TBTN: Giving a voice to voiceless

COMMENTARY BY
SARAH MUELLER

As our campus prepares for Take Back the Night (TBTN) April 24, I find myself constantly in awe of how responsive The University community is.

TBTN is a national rally to end sexual violence, domestic violence, dating violence and stalking. Everyone is given an opportunity to share their stories and show their support for those affected by violence.

At The University, our theme for the 24th annual TBTN is “Remembering our Roots, Growing our Branches.” In my opinion, this theme allows those affected by violence in any way to reflect on their experiences and grow from what they endured. Rather than focusing on the negative aftermath of their experiences, this theme provides victims with a positive means to cope with their traumatic experiences. Additionally, this theme gives supporters a way to help victims find strength in themselves to persevere forward.

Rallies such as TBTN are vital to the healing process for many victims of violence. Public demonstrations that promote advocacy and acceptance help those affected by violence mend significantly.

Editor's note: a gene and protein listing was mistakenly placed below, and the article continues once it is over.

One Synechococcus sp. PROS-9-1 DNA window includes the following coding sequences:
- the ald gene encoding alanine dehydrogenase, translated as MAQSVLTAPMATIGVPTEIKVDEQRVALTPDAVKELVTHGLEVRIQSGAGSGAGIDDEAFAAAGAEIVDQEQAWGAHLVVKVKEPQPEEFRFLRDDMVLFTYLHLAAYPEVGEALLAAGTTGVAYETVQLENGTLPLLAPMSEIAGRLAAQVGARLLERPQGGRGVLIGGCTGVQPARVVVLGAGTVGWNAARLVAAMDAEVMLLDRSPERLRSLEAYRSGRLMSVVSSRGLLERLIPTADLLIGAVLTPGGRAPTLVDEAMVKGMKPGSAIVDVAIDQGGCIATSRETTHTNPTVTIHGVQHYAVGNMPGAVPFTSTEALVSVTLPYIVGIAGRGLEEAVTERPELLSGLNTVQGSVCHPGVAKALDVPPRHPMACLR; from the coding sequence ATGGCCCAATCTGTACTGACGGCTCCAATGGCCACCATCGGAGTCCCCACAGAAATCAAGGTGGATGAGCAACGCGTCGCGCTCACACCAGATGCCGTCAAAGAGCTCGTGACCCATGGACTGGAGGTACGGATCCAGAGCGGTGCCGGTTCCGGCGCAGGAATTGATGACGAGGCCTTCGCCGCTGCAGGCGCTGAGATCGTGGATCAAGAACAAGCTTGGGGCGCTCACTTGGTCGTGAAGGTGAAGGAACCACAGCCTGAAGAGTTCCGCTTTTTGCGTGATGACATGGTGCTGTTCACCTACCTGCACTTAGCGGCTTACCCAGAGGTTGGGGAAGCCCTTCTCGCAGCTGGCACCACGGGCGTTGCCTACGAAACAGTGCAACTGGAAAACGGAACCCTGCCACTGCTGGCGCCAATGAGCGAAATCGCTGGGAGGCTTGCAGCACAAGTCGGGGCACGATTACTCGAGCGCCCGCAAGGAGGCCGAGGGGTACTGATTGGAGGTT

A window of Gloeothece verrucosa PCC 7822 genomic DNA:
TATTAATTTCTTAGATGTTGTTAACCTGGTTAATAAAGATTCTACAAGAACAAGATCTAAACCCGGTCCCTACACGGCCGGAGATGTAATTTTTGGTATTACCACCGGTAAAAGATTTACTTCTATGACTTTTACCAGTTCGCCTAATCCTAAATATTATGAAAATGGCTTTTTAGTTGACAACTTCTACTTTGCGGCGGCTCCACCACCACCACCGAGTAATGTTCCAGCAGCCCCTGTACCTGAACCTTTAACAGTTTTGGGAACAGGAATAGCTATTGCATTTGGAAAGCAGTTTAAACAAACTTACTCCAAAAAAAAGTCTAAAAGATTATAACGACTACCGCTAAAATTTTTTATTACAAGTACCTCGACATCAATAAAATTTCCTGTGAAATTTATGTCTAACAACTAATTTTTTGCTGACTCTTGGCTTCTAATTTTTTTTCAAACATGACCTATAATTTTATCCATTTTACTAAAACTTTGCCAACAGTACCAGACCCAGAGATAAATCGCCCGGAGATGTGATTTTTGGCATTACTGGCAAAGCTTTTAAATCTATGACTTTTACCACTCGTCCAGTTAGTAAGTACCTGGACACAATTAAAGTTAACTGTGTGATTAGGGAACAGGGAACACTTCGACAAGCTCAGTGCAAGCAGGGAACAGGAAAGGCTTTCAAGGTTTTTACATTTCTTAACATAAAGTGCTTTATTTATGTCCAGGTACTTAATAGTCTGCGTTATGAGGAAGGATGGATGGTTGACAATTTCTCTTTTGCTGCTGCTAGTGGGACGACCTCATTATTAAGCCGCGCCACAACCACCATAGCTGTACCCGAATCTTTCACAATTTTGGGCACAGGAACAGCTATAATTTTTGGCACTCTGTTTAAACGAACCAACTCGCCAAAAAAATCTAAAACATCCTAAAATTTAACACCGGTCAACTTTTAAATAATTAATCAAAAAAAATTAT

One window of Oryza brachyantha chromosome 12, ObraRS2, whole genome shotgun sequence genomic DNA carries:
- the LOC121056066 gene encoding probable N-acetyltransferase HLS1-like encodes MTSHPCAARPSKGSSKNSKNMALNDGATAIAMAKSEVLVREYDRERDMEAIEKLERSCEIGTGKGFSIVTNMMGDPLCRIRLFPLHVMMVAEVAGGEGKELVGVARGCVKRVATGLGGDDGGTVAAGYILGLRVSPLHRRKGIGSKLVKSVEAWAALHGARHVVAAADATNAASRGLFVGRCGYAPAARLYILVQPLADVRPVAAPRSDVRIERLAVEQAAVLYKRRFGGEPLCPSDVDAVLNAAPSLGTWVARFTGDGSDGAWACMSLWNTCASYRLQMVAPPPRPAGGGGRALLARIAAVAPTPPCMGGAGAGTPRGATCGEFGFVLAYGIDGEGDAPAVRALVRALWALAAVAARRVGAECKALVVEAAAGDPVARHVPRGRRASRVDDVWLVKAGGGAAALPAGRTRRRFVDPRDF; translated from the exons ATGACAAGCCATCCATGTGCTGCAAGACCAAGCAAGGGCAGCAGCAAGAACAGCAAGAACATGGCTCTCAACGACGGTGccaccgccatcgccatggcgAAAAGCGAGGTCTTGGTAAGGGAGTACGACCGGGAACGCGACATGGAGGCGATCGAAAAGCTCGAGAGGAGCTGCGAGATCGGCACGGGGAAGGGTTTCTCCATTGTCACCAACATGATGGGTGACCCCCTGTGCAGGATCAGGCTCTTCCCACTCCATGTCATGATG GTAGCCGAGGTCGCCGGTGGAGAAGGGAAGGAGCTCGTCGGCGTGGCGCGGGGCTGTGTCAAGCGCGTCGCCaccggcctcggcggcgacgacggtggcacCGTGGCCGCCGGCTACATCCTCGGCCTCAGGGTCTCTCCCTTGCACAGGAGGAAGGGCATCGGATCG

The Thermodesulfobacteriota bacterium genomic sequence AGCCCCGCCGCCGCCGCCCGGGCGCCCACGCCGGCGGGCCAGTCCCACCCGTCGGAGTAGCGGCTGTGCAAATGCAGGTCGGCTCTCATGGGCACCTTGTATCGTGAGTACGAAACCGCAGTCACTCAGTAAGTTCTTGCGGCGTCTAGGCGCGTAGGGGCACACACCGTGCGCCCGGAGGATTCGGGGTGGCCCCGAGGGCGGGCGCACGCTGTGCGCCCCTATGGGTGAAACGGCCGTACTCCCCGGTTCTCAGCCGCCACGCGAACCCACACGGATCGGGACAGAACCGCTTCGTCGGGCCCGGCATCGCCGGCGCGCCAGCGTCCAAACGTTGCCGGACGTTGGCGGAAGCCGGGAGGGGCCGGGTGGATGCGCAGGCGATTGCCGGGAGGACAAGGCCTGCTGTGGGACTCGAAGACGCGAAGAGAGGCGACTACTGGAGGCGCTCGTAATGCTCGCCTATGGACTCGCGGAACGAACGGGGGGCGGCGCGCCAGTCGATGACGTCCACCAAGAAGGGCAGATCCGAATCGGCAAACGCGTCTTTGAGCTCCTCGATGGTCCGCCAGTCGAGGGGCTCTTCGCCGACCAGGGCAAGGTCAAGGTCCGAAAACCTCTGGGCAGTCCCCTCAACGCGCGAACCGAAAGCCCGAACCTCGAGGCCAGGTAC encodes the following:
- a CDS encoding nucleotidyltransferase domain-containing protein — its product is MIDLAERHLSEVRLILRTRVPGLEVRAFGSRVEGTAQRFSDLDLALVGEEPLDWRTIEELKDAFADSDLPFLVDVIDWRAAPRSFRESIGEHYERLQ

Veronica Roth writes in her novel, “Allegiant,” “I have always known this: Life damages us, every one. We can’t escape that damage. But now, I am also learning this: We can be mended. We mend each other.”

This quote gives life to the meaning of TBTN. Look around you. So many of us have been impacted by violence. Perhaps you know a victim. Perhaps you are a victim. Regardless, as human beings, we are called to mend each other. That is exactly what TBTN intends to do: to mend us in ways we never knew we needed to mend and to advocate for those victims who cannot heal on their own.

TBTN serves as a voice for the voiceless. It empowers those who lost their voices to violence.

Contact the writer:
sarah.mueller@scranton.edu

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